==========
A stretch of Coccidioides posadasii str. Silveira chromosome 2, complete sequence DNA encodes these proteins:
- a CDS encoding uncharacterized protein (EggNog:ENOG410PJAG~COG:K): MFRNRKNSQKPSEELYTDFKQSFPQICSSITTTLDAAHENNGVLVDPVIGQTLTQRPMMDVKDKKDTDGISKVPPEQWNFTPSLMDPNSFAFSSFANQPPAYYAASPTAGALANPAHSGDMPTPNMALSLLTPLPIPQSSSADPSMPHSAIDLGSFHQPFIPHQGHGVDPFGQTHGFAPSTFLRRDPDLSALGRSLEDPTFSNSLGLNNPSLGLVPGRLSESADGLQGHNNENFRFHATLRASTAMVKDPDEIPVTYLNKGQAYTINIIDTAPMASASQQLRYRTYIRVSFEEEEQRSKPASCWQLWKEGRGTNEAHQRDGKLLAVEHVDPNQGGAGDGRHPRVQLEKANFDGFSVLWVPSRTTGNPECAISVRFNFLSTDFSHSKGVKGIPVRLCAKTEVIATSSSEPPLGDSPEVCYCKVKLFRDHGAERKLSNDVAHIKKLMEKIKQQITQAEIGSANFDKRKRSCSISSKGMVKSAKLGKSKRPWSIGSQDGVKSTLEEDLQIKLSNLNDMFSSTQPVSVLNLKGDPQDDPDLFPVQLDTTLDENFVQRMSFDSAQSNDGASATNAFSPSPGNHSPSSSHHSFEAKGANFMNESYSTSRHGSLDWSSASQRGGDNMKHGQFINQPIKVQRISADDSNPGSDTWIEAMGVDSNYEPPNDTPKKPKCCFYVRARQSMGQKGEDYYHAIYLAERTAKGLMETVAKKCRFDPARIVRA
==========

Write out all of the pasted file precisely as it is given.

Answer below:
A stretch of Coccidioides posadasii str. Silveira chromosome 2, complete sequence DNA encodes these proteins:
- a CDS encoding uncharacterized protein (EggNog:ENOG410PJAG~COG:K): MFRNRKNSQKPSEELYTDFKQSFPQICSSITTTLDAAHENNGVLVDPVIGQTLTQRPMMDVKDKKDTDGISKVPPEQWNFTPSLMDPNSFAFSSFANQPPAYYAASPTAGALANPAHSGDMPTPNMALSLLTPLPIPQSSSADPSMPHSAIDLGSFHQPFIPHQGHGVDPFGQTHGFAPSTFLRRDPDLSALGRSLEDPTFSNSLGLNNPSLGLVPGRLSESADGLQGHNNENFRFHATLRASTAMVKDPDEIPVTYLNKGQAYTINIIDTAPMASASQQLRYRTYIRVSFEEEEQRSKPASCWQLWKEGRGTNEAHQRDGKLLAVEHVDPNQGGAGDGRHPRVQLEKANFDGFSVLWVPSRTTGNPECAISVRFNFLSTDFSHSKGVKGIPVRLCAKTEVIATSSSEPPLGDSPEVCYCKVKLFRDHGAERKLSNDVAHIKKLMEKIKQQITQAEIGSANFDKRKRSCSISSKGMVKSAKLGKSKRPWSIGSQDGVKSTLEEDLQIKLSNLNDMFSSTQPVSVLNLKGDPQDDPDLFPVQLDTTLDENFVQRMSFDSAQSNDGASATNAFSPSPGNHSPSSSHHSFEAKGANFMNESYSTSRHGSLDWSSASQRGGDNMKHGQFINQPIKVQRISADDSNPGSDTWIEAMGVDSNYEPPNDTPKKPKCCFYVRARQSMGQKGEDYYHAIYLAERTAKGLMETVAKKCRFDPARIVRA